Journalists: Video of Mr. Pearson surprising his daughter and walking her down the aisle and of Mr. Pearson and Dr. Joyce discussing his medical case and the "Hail Mary Pass" is available in the downloads. For interviews, please contact Sharon Theimer in Mayo Clinic Media Relations at email@example.com or 507-284-5005. [...]
Four to nine factors contributed to each `never event,â€™ study finds
ROCHESTER, Minn. â€” Why are major surgical errors called â€śnever events?â€ť Because they shouldnâ€™t happen â€” but do. Mayo Clinic researchers identified 69 never events among 1.5 million invasive procedures performed over five years and detailed why each occurred. Using a system created to investigate military plane crashes, they coded the human behaviors involved to identify any environmental, organizational, job and individual characteristics that led to the never events. Their discovery: 628 human factors contributed to the errors overall, roughly four to nine per event. The study results are published in the journal Surgery.
The never events included performing the wrong procedure (24), performing surgery on the wrong site or wrong side of the body (22), putting in the wrong implant (5), or leaving an object in the patient (18). All of the errors analyzed occurred at Mayo; none were fatal.
The Mayo Rochester campus rate of never events over the period studied was roughly 1 in every 22,000 procedures. Because of inconsistencies in definitions and reporting requirements, it is hard to find accurate comparison data, but a recent study based upon information in the National Practitioner Data Bank estimated that the rate of such never events in the United States is almost twice that in this report, approximately 1 in 12,000 procedures.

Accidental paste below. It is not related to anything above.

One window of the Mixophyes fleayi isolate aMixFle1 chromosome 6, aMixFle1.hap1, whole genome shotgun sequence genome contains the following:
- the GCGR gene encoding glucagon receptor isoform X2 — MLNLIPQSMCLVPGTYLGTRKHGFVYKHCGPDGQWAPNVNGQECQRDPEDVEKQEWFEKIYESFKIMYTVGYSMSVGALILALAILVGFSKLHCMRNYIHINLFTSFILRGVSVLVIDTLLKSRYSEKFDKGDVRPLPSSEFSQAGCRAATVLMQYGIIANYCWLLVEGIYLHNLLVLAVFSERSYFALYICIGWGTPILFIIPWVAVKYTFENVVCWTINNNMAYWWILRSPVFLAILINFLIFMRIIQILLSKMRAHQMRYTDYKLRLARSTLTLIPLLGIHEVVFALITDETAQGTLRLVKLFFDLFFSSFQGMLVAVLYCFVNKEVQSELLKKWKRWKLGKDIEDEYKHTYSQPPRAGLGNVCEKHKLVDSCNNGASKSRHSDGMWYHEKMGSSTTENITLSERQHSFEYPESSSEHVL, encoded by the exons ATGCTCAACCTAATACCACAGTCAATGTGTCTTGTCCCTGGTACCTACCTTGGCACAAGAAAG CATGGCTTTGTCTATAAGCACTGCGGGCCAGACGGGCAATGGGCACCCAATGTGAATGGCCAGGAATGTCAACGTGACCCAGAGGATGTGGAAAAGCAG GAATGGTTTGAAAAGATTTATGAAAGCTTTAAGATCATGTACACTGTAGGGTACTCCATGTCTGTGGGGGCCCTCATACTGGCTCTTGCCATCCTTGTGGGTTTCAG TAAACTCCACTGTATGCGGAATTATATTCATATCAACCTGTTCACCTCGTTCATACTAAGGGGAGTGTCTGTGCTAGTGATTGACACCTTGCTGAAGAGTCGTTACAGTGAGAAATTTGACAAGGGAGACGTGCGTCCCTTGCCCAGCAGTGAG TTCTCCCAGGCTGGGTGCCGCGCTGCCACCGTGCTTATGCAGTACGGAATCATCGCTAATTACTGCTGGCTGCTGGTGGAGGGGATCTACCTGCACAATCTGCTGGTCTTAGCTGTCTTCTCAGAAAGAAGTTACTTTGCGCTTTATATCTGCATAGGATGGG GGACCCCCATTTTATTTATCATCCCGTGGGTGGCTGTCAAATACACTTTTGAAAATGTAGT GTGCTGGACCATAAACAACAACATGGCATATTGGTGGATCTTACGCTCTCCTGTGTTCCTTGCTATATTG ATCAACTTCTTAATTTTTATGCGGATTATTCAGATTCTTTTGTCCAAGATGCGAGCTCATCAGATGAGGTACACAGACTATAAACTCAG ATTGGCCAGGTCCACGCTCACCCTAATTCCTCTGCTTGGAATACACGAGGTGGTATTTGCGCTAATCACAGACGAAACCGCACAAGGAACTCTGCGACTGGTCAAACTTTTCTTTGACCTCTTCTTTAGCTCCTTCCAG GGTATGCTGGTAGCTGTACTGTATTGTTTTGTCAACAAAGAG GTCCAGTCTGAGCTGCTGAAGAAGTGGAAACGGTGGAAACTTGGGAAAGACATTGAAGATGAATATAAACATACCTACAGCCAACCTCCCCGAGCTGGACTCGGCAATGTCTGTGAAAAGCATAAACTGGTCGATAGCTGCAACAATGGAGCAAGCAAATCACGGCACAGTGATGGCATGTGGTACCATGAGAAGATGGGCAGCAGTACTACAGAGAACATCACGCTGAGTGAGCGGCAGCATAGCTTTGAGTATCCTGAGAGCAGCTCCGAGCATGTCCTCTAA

Journalist: Sound bites of Dr. Bingener discussing the study are available in the downloads. [...]
Mayo Clinic President and CEO John Noseworthy, M.D., submitted the following written testimony to the House Appropriations Subcommittee on Labor, Health and Human Services, Education and Related Agencies on Wednesday on the fiscal 2016 federal budget:
Introduction.Â On behalf of the Mayo Clinic, thank you for the opportunity to submit testimony regarding Fiscal Year (FY) 2016 appropriations.Â For the reasons enumerated below, Mayo requests no less than $32 billion in FY 2016 funding for the National Institutes of Health (NIH).Â NIH-funded research is an essential national investment that increases understanding of human disease, spurs the development of novel diagnostics and therapies, and uncovers new strategies to prevent disease and to improve health. Because NIH is the largest source of biomedical research funding not only in the United States but also in the world, the failure of NIH funding to keep pace with medical inflation decreases support for and the conduct of basic research; inevitably, this compromises the realization of those crucial scientific breakthroughs that enhance health, lengthen life, and reduce disease and disability. Â â€śImportant secondary benefits of medical research such as job creation, regional and global economic activity, international competitiveness, intellectual property and commercializable products are likely adversely impacted as well.â€ťÂ While NIH funding is certainly not Mayoâ€™s only Labor-HHS funding priority, it is on behalf of these research efforts that we focus on NIH funding in our testimony today.